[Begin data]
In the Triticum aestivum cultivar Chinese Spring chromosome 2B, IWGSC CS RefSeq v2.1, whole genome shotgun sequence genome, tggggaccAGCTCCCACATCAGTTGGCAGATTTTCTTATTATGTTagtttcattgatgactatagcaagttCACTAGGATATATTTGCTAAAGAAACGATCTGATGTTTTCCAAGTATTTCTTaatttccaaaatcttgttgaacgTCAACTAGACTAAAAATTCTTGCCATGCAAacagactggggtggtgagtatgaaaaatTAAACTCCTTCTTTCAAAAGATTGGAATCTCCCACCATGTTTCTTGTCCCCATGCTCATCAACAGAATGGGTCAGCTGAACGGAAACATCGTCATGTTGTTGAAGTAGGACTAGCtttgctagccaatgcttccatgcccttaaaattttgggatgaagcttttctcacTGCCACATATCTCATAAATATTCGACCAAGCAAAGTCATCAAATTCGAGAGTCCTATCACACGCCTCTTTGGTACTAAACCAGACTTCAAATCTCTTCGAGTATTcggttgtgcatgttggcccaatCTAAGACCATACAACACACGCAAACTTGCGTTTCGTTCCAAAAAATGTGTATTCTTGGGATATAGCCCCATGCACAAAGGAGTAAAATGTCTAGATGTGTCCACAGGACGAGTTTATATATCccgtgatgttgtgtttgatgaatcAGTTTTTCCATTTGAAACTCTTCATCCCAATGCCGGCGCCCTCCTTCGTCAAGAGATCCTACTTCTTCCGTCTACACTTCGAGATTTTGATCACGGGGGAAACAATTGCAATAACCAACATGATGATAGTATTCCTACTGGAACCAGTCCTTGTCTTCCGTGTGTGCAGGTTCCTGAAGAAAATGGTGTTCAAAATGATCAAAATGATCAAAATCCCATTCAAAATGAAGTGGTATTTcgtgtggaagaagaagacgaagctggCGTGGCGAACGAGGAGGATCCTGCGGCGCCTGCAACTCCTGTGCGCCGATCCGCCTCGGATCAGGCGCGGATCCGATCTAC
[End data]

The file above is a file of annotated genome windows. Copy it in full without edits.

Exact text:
In the Triticum aestivum cultivar Chinese Spring chromosome 2B, IWGSC CS RefSeq v2.1, whole genome shotgun sequence genome, tggggaccAGCTCCCACATCAGTTGGCAGATTTTCTTATTATGTTagtttcattgatgactatagcaagttCACTAGGATATATTTGCTAAAGAAACGATCTGATGTTTTCCAAGTATTTCTTaatttccaaaatcttgttgaacgTCAACTAGACTAAAAATTCTTGCCATGCAAacagactggggtggtgagtatgaaaaatTAAACTCCTTCTTTCAAAAGATTGGAATCTCCCACCATGTTTCTTGTCCCCATGCTCATCAACAGAATGGGTCAGCTGAACGGAAACATCGTCATGTTGTTGAAGTAGGACTAGCtttgctagccaatgcttccatgcccttaaaattttgggatgaagcttttctcacTGCCACATATCTCATAAATATTCGACCAAGCAAAGTCATCAAATTCGAGAGTCCTATCACACGCCTCTTTGGTACTAAACCAGACTTCAAATCTCTTCGAGTATTcggttgtgcatgttggcccaatCTAAGACCATACAACACACGCAAACTTGCGTTTCGTTCCAAAAAATGTGTATTCTTGGGATATAGCCCCATGCACAAAGGAGTAAAATGTCTAGATGTGTCCACAGGACGAGTTTATATATCccgtgatgttgtgtttgatgaatcAGTTTTTCCATTTGAAACTCTTCATCCCAATGCCGGCGCCCTCCTTCGTCAAGAGATCCTACTTCTTCCGTCTACACTTCGAGATTTTGATCACGGGGGAAACAATTGCAATAACCAACATGATGATAGTATTCCTACTGGAACCAGTCCTTGTCTTCCGTGTGTGCAGGTTCCTGAAGAAAATGGTGTTCAAAATGATCAAAATGATCAAAATCCCATTCAAAATGAAGTGGTATTTcgtgtggaagaagaagacgaagctggCGTGGCGAACGAGGAGGATCCTGCGGCGCCTGCAACTCCTGTGCGCCGATCCGCCTCGGATCAGGCGCGGATCCGATCTAC